ISSN (Print) - 0012-9976 | ISSN (Online) - 2349-8846

A+| A| A-

Gandhi and the Debate about Civilisation

For Gandhi, the national question was much more than a struggle between two culturally-defined civilisations. For him, getting rid of colonial rule was part of a larger project to replace and resist modern civilisation. This article situates Gandhi's endeavour against the backdrop of the romantic vision of India's past, envisaged by the Orientalists, and the disparaging perspective of the Utilitarians and the evangelists.

Gandhi put the critique of “modern civilisation” at the centre of his earliest and most seminal work, Hind Swaraj or Home Rule. He thereby entered a long-standing debate in India and beyond about the meaning and consequences of civilisation. The ancient Greeks thought of the invading Persians as uncivilised barbarians. Similarly, the ancient Chinese thought of themselves as civilised and neighbouring kingdoms as uncivilised barbarians. And we learn from the laws of Manu that ancient Indians regarded foreigners as mlecchas, again uncivilised barbarians. From ancient times until the contemporary era the difference between self and other has often been constructed in terms of a civilised “us” and an uncivilised “them.”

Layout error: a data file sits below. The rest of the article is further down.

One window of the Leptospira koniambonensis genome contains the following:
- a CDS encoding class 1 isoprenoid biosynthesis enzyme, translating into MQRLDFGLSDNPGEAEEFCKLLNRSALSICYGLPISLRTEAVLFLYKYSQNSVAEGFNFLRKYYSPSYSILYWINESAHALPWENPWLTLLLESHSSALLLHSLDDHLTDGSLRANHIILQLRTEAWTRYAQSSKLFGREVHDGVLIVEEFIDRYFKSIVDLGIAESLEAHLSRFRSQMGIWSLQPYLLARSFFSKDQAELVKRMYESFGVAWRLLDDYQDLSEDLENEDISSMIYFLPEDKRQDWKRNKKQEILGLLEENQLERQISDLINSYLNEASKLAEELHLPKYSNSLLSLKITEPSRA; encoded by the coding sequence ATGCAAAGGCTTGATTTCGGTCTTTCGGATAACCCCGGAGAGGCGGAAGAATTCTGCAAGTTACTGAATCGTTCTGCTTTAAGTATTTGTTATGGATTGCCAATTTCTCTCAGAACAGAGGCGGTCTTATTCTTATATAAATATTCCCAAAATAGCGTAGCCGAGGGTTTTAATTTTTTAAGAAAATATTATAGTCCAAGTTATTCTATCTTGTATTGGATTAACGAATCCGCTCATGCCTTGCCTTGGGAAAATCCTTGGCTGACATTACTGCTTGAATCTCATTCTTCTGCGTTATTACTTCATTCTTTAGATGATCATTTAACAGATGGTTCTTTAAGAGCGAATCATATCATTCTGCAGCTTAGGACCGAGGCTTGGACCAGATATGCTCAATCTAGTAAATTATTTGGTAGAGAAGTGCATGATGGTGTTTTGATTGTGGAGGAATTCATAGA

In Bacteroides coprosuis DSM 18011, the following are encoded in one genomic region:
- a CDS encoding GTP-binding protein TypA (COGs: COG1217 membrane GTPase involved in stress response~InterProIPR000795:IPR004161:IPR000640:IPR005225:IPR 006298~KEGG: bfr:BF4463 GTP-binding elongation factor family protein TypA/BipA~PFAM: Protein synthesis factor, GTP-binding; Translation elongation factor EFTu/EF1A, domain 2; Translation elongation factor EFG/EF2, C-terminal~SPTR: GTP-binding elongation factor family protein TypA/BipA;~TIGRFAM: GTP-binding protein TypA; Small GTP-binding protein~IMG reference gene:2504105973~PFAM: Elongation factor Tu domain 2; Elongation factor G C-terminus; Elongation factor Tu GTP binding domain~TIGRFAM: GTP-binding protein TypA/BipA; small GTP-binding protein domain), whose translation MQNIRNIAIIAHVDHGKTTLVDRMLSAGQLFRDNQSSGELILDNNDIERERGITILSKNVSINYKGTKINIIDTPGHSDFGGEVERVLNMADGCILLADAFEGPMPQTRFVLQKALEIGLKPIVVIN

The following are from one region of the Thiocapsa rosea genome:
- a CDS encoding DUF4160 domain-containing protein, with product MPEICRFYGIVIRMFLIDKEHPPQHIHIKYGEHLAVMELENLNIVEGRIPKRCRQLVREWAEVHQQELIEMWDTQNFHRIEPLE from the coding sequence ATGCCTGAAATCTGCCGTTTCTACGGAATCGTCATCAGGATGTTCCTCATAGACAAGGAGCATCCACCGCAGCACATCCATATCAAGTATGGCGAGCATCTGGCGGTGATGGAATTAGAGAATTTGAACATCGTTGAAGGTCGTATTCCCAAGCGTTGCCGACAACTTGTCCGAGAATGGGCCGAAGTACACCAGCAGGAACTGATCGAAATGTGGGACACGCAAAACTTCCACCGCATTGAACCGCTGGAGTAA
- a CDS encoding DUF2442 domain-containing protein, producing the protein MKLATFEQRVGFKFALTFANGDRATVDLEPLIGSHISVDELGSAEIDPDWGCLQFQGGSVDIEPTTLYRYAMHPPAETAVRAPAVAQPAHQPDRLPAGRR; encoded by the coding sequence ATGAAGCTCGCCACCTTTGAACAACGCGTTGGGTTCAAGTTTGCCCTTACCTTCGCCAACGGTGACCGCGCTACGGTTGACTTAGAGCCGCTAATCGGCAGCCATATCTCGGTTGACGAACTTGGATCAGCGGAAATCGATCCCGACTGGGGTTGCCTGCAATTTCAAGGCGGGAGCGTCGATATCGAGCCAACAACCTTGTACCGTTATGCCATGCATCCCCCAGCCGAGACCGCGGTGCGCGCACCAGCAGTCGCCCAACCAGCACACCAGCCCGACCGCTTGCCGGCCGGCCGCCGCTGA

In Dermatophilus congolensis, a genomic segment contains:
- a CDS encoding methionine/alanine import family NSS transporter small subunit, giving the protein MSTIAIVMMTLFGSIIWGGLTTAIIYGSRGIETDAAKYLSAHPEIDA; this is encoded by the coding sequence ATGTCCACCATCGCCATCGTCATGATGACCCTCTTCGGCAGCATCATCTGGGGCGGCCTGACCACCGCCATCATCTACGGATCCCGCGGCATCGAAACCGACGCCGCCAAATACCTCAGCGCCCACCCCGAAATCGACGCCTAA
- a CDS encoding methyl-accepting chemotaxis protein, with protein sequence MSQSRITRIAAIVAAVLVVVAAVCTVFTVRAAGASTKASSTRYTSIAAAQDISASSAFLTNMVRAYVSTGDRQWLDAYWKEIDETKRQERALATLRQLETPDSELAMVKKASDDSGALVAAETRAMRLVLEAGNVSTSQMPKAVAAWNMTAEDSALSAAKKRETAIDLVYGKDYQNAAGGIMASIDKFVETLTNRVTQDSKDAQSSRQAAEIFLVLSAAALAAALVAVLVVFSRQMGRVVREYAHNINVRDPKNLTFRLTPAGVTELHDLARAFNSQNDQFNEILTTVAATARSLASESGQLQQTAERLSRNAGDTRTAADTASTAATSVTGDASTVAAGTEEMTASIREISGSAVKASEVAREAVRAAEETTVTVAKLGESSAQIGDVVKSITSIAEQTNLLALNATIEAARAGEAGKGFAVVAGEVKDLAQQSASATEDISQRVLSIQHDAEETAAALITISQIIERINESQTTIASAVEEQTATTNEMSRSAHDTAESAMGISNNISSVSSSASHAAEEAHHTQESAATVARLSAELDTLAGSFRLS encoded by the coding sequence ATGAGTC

This long-standing debate about civilisation was given a boost when the late Samuel Huntington, a professor of political science and international relations at Harvard, published “The Clash of Civilisations?” in the Summer 1993 issue of Foreign Affairs. It created an enormous initial response with intense debate about the nature and consequences of civilisation and civilisational differences for world politics. Huntington saw civilisations as closed, bounded homogeneous entities which, when they encountered one another, would clash. His critics have held that civilisations are typically heterogeneous and pluralistic, with soft boundaries, as likely to learn from each other, to exchange, as to clash. Our question is, how has the civilisational debate been framed in India and how has Gandhi contributed to it.

Dear Reader,

To continue reading, become a subscriber.

Explore our attractive subscription offers.

Click here


To gain instant access to this article (download).

Pay INR 50.00

(Readers in India)

Pay $ 6.00

(Readers outside India)

Back to Top